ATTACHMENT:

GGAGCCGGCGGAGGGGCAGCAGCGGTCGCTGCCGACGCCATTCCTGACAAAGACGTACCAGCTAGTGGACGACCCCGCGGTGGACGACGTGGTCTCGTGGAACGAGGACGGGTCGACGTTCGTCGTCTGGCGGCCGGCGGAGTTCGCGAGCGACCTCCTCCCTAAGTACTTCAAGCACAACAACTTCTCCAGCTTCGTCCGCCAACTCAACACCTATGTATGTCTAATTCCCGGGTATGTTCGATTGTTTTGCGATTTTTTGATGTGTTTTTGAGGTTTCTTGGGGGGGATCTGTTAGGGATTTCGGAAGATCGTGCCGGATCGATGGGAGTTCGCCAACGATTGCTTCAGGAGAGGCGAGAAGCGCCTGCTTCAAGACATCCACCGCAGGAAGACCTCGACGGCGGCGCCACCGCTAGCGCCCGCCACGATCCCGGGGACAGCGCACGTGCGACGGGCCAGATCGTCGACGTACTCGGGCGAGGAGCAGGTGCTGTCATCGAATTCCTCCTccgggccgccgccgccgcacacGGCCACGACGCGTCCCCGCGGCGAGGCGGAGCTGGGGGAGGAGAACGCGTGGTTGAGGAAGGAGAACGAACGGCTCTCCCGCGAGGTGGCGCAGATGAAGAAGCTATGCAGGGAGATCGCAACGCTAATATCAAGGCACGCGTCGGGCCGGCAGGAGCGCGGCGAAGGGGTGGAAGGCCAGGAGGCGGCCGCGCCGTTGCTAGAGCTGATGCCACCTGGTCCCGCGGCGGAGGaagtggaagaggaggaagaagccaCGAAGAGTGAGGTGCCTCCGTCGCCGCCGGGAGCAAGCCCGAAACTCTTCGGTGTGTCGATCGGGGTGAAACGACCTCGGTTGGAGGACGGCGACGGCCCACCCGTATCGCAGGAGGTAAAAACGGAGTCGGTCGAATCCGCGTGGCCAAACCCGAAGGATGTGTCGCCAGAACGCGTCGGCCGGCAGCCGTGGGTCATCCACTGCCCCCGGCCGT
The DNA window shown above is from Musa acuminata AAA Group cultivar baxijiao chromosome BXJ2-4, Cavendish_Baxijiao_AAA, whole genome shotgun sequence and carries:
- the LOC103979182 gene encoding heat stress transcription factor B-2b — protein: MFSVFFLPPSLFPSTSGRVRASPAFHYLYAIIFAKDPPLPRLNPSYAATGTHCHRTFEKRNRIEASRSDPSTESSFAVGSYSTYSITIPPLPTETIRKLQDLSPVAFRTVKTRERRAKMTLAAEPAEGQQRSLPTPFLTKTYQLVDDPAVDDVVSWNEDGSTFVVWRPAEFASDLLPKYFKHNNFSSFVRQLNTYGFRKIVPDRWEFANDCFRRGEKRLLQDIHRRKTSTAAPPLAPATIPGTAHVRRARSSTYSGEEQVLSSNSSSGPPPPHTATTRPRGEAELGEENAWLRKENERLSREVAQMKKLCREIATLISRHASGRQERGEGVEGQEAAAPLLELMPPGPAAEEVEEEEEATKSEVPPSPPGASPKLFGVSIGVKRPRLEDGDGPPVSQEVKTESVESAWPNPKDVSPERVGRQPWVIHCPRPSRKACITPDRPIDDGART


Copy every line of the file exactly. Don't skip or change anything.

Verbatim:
GGAGCCGGCGGAGGGGCAGCAGCGGTCGCTGCCGACGCCATTCCTGACAAAGACGTACCAGCTAGTGGACGACCCCGCGGTGGACGACGTGGTCTCGTGGAACGAGGACGGGTCGACGTTCGTCGTCTGGCGGCCGGCGGAGTTCGCGAGCGACCTCCTCCCTAAGTACTTCAAGCACAACAACTTCTCCAGCTTCGTCCGCCAACTCAACACCTATGTATGTCTAATTCCCGGGTATGTTCGATTGTTTTGCGATTTTTTGATGTGTTTTTGAGGTTTCTTGGGGGGGATCTGTTAGGGATTTCGGAAGATCGTGCCGGATCGATGGGAGTTCGCCAACGATTGCTTCAGGAGAGGCGAGAAGCGCCTGCTTCAAGACATCCACCGCAGGAAGACCTCGACGGCGGCGCCACCGCTAGCGCCCGCCACGATCCCGGGGACAGCGCACGTGCGACGGGCCAGATCGTCGACGTACTCGGGCGAGGAGCAGGTGCTGTCATCGAATTCCTCCTccgggccgccgccgccgcacacGGCCACGACGCGTCCCCGCGGCGAGGCGGAGCTGGGGGAGGAGAACGCGTGGTTGAGGAAGGAGAACGAACGGCTCTCCCGCGAGGTGGCGCAGATGAAGAAGCTATGCAGGGAGATCGCAACGCTAATATCAAGGCACGCGTCGGGCCGGCAGGAGCGCGGCGAAGGGGTGGAAGGCCAGGAGGCGGCCGCGCCGTTGCTAGAGCTGATGCCACCTGGTCCCGCGGCGGAGGaagtggaagaggaggaagaagccaCGAAGAGTGAGGTGCCTCCGTCGCCGCCGGGAGCAAGCCCGAAACTCTTCGGTGTGTCGATCGGGGTGAAACGACCTCGGTTGGAGGACGGCGACGGCCCACCCGTATCGCAGGAGGTAAAAACGGAGTCGGTCGAATCCGCGTGGCCAAACCCGAAGGATGTGTCGCCAGAACGCGTCGGCCGGCAGCCGTGGGTCATCCACTGCCCCCGGCCGT
The DNA window shown above is from Musa acuminata AAA Group cultivar baxijiao chromosome BXJ2-4, Cavendish_Baxijiao_AAA, whole genome shotgun sequence and carries:
- the LOC103979182 gene encoding heat stress transcription factor B-2b — protein: MFSVFFLPPSLFPSTSGRVRASPAFHYLYAIIFAKDPPLPRLNPSYAATGTHCHRTFEKRNRIEASRSDPSTESSFAVGSYSTYSITIPPLPTETIRKLQDLSPVAFRTVKTRERRAKMTLAAEPAEGQQRSLPTPFLTKTYQLVDDPAVDDVVSWNEDGSTFVVWRPAEFASDLLPKYFKHNNFSSFVRQLNTYGFRKIVPDRWEFANDCFRRGEKRLLQDIHRRKTSTAAPPLAPATIPGTAHVRRARSSTYSGEEQVLSSNSSSGPPPPHTATTRPRGEAELGEENAWLRKENERLSREVAQMKKLCREIATLISRHASGRQERGEGVEGQEAAAPLLELMPPGPAAEEVEEEEEATKSEVPPSPPGASPKLFGVSIGVKRPRLEDGDGPPVSQEVKTESVESAWPNPKDVSPERVGRQPWVIHCPRPSRKACITPDRPIDDGART